THE BODY PAPERS
By Grace Talusan
Much of Grace Talusan’s memoir, “The Body Papers,” will be familiar to any reader of immigrant narratives. But what renders the book memorable — perhaps what earned it the Restless Books Prize for New Immigrant Writing — is the author’s unstinting self-portrait. We see Talusan clearly in the present, warts and all, precisely through the stark, lucid representations of herself in the past. Having moved with her family from the Philippines to suburban America when she was 2 years old, Talusan recalls complex feelings of loss, displacement and adjustment.
The titular “body” is not only biological but also cultural and sexual. She all but forgets her native tongue, Tagalog. On visits to Manila, she looks as if she belongs, but once she opens her mouth it is immediately apparent that she’s from the United States. As she dryly notes, “This is what happens when assimilation brings erasure.” Luckily, however, she doesn’t have to worry about communicating: Thanks to United States colonization, English is one of the country’s official languages. But language isn’t the only marker of Talusan’s Americanness. In a humorous sequence set amid the chaotic traffic of Manila, where “about one pedestrian is killed every other day,” she orders drivers to stop so she can get to the other side in one piece. “As soon as I step into a Manila crosswalk,” she writes, “I distinguish myself by losing my cool.”
Then there’s the inevitable exposure to racism, as a brown-skinned girl growing up in a predominantly white Boston neighborhood. She is teased by a third grader who makes “ching-chong sounds while pulling back the corners of his eyes.” Later, when she dates white men from the military, she can’t help recalling how back home, Filipina bar girls were looked down upon for liaisons with Americans in uniform. The depth and virulence of racism is brought home to her when her African-American husband gets beaten up so badly she can hardly recognize him in the hospital.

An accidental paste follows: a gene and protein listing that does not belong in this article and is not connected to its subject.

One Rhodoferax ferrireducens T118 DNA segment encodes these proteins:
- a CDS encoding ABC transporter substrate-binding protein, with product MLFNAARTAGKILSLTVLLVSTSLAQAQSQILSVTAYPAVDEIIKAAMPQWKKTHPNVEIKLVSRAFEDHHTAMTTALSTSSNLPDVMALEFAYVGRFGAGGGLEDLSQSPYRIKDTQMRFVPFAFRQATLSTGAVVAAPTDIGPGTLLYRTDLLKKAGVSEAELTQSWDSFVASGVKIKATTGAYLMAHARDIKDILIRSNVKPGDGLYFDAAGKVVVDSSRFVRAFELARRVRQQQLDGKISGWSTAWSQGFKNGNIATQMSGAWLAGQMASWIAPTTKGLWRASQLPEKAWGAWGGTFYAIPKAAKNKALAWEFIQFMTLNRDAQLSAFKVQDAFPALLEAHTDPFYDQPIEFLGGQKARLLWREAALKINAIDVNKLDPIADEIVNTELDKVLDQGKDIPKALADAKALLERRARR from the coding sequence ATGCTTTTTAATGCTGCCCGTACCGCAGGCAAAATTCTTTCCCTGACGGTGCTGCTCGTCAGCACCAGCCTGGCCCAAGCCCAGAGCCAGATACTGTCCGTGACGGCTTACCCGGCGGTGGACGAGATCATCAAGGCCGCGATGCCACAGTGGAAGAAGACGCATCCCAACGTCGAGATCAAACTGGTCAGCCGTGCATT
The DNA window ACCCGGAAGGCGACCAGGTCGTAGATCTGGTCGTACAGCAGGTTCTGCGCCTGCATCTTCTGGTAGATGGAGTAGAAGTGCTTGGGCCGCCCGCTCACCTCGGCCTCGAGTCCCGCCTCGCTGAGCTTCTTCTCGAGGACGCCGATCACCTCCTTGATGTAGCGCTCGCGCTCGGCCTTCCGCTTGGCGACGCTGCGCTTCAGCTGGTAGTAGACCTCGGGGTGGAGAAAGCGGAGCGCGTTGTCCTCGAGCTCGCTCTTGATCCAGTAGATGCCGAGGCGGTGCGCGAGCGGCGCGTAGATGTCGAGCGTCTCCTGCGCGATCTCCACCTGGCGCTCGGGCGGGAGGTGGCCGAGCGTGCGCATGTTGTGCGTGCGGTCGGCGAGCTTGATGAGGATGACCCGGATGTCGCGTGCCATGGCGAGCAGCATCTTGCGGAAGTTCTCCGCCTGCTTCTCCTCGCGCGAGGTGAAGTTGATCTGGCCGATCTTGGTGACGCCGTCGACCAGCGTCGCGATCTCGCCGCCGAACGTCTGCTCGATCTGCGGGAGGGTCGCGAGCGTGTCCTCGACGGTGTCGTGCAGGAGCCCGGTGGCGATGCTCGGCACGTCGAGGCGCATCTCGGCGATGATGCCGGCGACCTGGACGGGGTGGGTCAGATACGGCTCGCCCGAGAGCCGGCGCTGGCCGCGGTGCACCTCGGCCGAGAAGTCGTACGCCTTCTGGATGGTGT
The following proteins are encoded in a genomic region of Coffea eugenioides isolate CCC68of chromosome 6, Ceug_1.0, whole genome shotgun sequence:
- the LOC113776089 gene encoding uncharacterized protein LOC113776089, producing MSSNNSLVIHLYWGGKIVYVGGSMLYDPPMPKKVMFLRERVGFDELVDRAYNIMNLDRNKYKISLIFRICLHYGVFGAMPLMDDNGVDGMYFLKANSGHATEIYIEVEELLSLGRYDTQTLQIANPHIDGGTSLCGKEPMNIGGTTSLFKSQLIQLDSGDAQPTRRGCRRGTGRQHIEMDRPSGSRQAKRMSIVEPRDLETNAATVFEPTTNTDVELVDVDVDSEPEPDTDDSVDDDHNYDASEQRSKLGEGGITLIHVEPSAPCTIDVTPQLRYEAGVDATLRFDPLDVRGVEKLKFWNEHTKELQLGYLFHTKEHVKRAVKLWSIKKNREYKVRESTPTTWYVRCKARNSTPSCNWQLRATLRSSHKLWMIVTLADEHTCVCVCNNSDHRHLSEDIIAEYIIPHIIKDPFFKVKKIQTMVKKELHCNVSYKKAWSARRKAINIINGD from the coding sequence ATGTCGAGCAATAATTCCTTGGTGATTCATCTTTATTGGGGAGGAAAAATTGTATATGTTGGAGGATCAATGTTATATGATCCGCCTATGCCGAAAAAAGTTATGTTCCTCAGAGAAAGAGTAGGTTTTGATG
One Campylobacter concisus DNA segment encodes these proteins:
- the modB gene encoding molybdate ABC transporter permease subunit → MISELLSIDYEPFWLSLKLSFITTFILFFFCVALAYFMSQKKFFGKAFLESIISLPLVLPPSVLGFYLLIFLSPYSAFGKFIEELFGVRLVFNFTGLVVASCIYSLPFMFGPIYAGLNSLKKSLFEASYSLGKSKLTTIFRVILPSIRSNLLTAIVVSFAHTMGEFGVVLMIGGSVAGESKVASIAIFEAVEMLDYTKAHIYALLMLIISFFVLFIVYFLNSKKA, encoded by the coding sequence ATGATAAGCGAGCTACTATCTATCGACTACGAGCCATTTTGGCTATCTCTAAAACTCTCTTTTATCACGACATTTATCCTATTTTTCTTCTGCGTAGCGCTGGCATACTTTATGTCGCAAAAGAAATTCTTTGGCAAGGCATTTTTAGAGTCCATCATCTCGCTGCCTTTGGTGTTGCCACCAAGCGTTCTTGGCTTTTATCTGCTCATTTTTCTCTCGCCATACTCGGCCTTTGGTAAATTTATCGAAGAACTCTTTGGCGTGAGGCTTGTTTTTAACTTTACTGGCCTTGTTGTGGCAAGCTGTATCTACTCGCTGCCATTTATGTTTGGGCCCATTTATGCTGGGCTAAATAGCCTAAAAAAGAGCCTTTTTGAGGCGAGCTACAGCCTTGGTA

Reading W. E. B. Du Bois, Talusan recognizes her own experience in his notion of “double consciousness.” She too knows what it is to be Othered: “I was constantly refracting myself through multiple mirrors, wondering who I was perceived to be by others, how I perceived myself.” Despite her and her family’s United States citizenship, the recent Muslim travel ban still engenders moments of paranoia. “Even though I had lived in America since I was 2 years old, I felt the tectonic plates of identity shift. I started carrying my U.S. passport with me whenever I left the house.”
The memoir’s social concerns, however, pale in comparison to the challenges Talusan confronts in the private sphere — within her own physical body. For seven years, starting when she’s only 7, she is sexually victimized by her paternal grandfather, who “entered my life like lava, incinerating everything in its path.” Menstruation awakens her to potential motherhood, spurring her to finally rebuff the sleazy patriarch, shoving him out of her room, upon which “my rage turned to joy.”
Her triumph is short-lived. The psychic pain worsens as she grows up, debilitated by depression. In college she fights the urge to self-mutilate. Informed of the sexual abuse, her father writes to his father, his ama, “You are dead to me now.” As it turns out, he too was regularly brutalized by the paterfamilias as a child.
Another physical challenge springs from Talusan’s heredity: She and her sisters have a genetic predisposition to breast and ovarian cancer. She opts for a pre-emptive double mastectomy and an oophorectomy. At the doctor’s office, she weeps for the children she will never have, assuaged only by the unshakable love between her and her husband. In such powerful, evocative scenes as this one, “The Body Papers” comes fully alive. Now a lecturer at Tufts University, Talusan chronicles that fraught passage from one world, one body, to another, marking with sensitivity how an American life can be both burden and benediction.
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